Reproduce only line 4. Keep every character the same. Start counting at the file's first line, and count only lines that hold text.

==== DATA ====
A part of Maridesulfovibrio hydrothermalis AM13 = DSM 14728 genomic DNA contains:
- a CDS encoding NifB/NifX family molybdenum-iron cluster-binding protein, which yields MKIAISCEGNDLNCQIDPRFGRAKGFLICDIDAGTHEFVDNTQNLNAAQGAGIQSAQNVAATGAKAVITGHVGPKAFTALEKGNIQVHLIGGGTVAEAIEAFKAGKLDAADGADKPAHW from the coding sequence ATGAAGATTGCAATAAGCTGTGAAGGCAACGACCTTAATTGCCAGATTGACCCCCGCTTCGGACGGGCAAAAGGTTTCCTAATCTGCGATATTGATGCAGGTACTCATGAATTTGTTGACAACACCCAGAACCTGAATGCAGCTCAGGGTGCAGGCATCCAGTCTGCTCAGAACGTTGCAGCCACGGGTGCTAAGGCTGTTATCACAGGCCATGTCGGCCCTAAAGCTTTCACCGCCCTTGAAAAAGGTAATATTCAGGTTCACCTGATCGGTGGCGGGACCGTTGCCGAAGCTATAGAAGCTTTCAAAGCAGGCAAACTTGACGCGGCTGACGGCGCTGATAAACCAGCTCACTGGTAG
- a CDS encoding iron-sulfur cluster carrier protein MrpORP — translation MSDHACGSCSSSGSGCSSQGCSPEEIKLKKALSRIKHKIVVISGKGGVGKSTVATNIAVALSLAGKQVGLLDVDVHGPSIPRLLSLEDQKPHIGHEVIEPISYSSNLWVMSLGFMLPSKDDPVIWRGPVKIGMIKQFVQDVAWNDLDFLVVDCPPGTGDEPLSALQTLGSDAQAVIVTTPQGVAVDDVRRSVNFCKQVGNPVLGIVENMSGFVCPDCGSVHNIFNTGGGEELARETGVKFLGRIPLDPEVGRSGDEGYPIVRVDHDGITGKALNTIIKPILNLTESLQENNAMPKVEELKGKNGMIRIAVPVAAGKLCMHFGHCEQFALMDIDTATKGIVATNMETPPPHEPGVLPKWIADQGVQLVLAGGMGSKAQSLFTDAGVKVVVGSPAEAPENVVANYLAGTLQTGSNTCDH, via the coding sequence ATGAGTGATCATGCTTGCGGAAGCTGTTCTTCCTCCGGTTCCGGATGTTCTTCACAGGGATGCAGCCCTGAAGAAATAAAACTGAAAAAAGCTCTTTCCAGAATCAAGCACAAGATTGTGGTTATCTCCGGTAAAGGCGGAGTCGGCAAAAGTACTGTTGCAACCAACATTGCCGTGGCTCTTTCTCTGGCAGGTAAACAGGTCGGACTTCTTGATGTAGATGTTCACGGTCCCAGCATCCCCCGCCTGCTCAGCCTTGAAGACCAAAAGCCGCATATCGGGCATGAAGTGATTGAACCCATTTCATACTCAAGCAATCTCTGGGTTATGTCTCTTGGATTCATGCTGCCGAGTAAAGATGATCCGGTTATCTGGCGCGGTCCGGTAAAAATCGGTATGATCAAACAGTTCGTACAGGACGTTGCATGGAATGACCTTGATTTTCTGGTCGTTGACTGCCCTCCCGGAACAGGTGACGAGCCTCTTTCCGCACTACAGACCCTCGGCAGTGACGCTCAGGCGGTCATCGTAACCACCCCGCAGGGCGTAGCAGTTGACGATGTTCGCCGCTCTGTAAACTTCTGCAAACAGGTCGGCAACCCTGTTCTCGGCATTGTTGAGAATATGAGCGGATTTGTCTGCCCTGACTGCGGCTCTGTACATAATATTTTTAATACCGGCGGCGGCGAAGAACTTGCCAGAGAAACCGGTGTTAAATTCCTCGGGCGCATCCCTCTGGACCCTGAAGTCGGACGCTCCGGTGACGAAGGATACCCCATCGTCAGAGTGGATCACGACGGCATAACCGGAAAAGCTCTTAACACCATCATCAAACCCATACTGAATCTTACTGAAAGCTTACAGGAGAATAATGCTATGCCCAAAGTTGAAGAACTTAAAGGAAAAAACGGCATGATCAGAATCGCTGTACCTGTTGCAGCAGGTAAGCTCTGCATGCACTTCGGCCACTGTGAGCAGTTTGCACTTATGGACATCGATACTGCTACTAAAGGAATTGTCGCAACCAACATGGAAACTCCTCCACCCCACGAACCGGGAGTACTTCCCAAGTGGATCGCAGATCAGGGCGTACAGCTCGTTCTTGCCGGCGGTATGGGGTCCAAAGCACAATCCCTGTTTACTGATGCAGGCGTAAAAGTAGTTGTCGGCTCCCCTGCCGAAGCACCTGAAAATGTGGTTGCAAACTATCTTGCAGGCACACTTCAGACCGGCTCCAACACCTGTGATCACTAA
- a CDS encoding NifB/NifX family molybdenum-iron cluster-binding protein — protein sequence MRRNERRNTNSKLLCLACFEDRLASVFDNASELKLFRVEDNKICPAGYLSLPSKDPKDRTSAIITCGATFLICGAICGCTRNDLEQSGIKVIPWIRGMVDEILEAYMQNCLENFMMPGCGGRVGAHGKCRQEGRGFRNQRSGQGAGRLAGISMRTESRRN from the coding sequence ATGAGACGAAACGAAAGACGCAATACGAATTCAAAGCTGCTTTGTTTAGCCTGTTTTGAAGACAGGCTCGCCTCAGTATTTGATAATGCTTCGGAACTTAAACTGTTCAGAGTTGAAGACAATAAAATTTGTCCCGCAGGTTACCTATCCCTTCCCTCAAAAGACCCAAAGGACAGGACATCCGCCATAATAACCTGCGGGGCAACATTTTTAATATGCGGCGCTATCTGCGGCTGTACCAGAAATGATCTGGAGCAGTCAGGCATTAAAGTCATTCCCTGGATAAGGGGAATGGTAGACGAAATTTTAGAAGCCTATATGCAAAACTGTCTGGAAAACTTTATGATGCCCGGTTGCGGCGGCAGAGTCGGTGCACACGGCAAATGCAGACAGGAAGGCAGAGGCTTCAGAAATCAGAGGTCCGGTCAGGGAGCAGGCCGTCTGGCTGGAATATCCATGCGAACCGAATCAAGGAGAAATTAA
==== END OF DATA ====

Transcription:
- a CDS encoding NifB/NifX family molybdenum-iron cluster-binding protein — protein sequence MRRNERRNTNSKLLCLACFEDRLASVFDNASELKLFRVEDNKICPAGYLSLPSKDPKDRTSAIITCGATFLICGAICGCTRNDLEQSGIKVIPWIRGMVDEILEAYMQNCLENFMMPGCGGRVGAHGKCRQEGRGFRNQRSGQGAGRLAGISMRTESRRN from the coding sequence ATGAGACGAAACGAAAGACGCAATACGAATTCAAAGCTGCTTTGTTTAGCCTGTTTTGAAGACAGGCTCGCCTCAGTATTTGATAATGCTTCGGAACTTAAACTGTTCAGAGTTGAAGACAATAAAATTTGTCCCGCAGGTTACCTATCCCTTCCCTCAAAAGACCCAAAGGACAGGACATCCGCCATAATAACCTGCGGGGCAACATTTTTAATATGCGGCGCTATCTGCGGCTGTACCAGAAATGATCTGGAGCAGTCAGGCATTAAAGTCATTCCCTGGATAAGGGGAATGGTAGACGAAATTTTAGAAGCCTATATGCAAAACTGTCTGGAAAACTTTATGATGCCCGGTTGCGGCGGCAGAGTCGGTGCACACGGCAAATGCAGACAGGAAGGCAGAGGCTTCAGAAATCAGAGGTCCGGTCAGGGAGCAGGCCGTCTGGCTGGAATATCCATGCGAACCGAATCAAGGAGAAATTAA